Hiking Na Pali Coast- Finding an Island Paradise

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Tricia and I had been really looking forward to this trip to Kauai. This winter had been particularly tough on Tricia as she is leaving her current job and is in the process of figuring out her next move. We hoped a trip in February away from the drearily rainy Seattle would bring a ray of sunshine to disrupt our winter gloom. As Morpheus said in Matrix, “Fate, it seems, is not without a sense of irony.” In the week before we boarded the plane to Kauai, we checked the weather forecast: Sunday, thunderstorm; Monday, thunderstorm; Tuesday, thunderstorm; Wednesday, strong winds, rain; Thursday, rain; Friday, rain; Saturday, rain. Uh oh! And Seattle? Sunny every day.

Day 0:

I was fully prepared for torrential rain when we landed in Lihue airport on Saturday night. When we arrived we met a drizzle, but no thunderstorms. Good. On Sunday, we went on a short hike up to Pihue, which looks out on the Kalalau Valley. It was so cloudy that we could barely make out the rugged mountain ridges below. The mud was a big problem for us on this hike which got me worried about our Kalalau Hike. There is an infamously narrow region of the trail called Crawler’s Ledge around mile 7 of the trail. Would we be able to cross it if the trail were muddy and slippery? And flash floods are known to happen at some stream crossings. I was nervous going to bed that night.

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Rain came down pretty hard on us on this short hike. Pihue turned into a super muddy trail on top of the ridges.
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Tried to peek down at Kalalau Valley below but the clouds kind got in the way of things.

Day 1:

On our first day on the trail our plan was to hike 6 miles to Hanakoa Valley, which is roughly the halfway point to camp. We slept in and had a full breakfast before leaving our hotel around 10 am. The drive from our hotel near Lihue to the trailhead took a little under 2 hours. The parking lots on the North Shore of the island are known for frequent break-ins. This is an annoying but important concern to anyone hiking the Kalalau. We debated where to park or whether to leave the car unlocked to avoid a broken window when we return in four days. Tricia dropped me off at the trailhead with our bags then drove back a mile to park at the Ha’ena Beach Park for safer overnight parking (the lot has a light and the beach has campers, which we hoped would improve security). While Tricia went to park the car, I took the easy gig of hanging out with the backpacks. That’s when I had the first encounter of the vicious mosquitos. I had at least a dozen bites by the time Tricia got back to the trailhead.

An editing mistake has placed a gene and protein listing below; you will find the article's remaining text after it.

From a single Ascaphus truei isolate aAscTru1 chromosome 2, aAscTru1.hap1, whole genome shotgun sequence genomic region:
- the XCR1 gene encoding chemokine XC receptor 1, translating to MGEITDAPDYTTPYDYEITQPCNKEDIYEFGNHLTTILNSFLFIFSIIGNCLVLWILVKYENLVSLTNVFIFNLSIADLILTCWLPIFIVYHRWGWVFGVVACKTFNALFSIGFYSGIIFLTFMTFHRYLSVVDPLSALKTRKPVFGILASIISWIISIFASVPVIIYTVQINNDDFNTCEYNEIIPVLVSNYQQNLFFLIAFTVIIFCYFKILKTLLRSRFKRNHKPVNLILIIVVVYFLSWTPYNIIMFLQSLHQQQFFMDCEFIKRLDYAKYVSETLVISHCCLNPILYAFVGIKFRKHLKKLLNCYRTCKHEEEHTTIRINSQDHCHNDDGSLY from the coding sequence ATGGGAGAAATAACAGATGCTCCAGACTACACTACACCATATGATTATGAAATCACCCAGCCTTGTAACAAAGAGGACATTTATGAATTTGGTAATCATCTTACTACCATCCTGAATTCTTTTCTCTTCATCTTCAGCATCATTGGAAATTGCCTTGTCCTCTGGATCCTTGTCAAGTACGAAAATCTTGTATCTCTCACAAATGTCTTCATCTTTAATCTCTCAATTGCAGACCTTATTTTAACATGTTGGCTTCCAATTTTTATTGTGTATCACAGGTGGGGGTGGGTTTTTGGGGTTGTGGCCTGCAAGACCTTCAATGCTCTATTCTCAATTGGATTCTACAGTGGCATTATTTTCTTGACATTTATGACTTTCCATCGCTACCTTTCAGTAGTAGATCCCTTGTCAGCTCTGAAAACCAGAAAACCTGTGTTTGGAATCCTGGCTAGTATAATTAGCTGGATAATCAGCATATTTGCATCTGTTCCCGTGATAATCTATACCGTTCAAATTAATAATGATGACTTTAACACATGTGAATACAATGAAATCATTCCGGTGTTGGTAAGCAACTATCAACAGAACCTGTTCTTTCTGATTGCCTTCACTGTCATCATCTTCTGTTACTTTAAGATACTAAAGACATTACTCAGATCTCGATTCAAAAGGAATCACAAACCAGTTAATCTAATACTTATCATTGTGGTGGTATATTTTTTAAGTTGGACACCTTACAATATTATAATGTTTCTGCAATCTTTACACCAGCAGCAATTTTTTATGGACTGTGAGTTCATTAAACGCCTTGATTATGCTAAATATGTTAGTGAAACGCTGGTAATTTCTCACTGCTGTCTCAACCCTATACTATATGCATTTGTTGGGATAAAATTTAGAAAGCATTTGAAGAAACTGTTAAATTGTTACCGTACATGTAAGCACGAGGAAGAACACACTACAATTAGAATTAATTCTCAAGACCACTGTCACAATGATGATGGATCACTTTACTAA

We finally started on the trail a little after noon. We had the company of many day hikers, who were headed for Hanakapi’ai beach, which is two miles from the trail head. The start of the trail immediately led us upwards unrelentingly for a quarter of a mile. I was enjoying myself as the steps were rocky and not muddy. It wasn’t raining but the clouds were dark and hung low in the sky. The stream near the Hanakapi’ai beach has history of flash floods and had made me nervous the night before. When we got there, it was perfectly tame and clear. We took off our shoes and crossed without trouble.

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A hike on the cliffside of a jungle.

We kept on marching after crossing the Hanakapi’ai stream. The crowds thinned out noticeably because hiking beyond the stream requires permits. Rain started to come down as the trail zigzagged upwards. The trail undulated up and down the cliffside and was extremely muddy following a week of rain. Most of the time we were under the canopy of a tropical jungle with occasional waterfalls coming down the cliff side. Mosquitos were unrelenting even while we were moving in the rain. Every once in a while, the trail turned towards the coastline. We emerged from the jungle valley and found ourselves standing on top of a cliff overlooking 180 degrees of the Pacific Ocean’s blue waves crashing violently against the shoreline some hundreds of feet below us. Behind us was a stunningly forested mountain with steep ridge walls formed from millions of years of erosion.

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As we approached Hono O Na Pali Natural Reserve, rain started to come down. Drizzle at first and torrential for a short time. The trail became noticeably narrower (and muddier) after entering the Natural Reserve.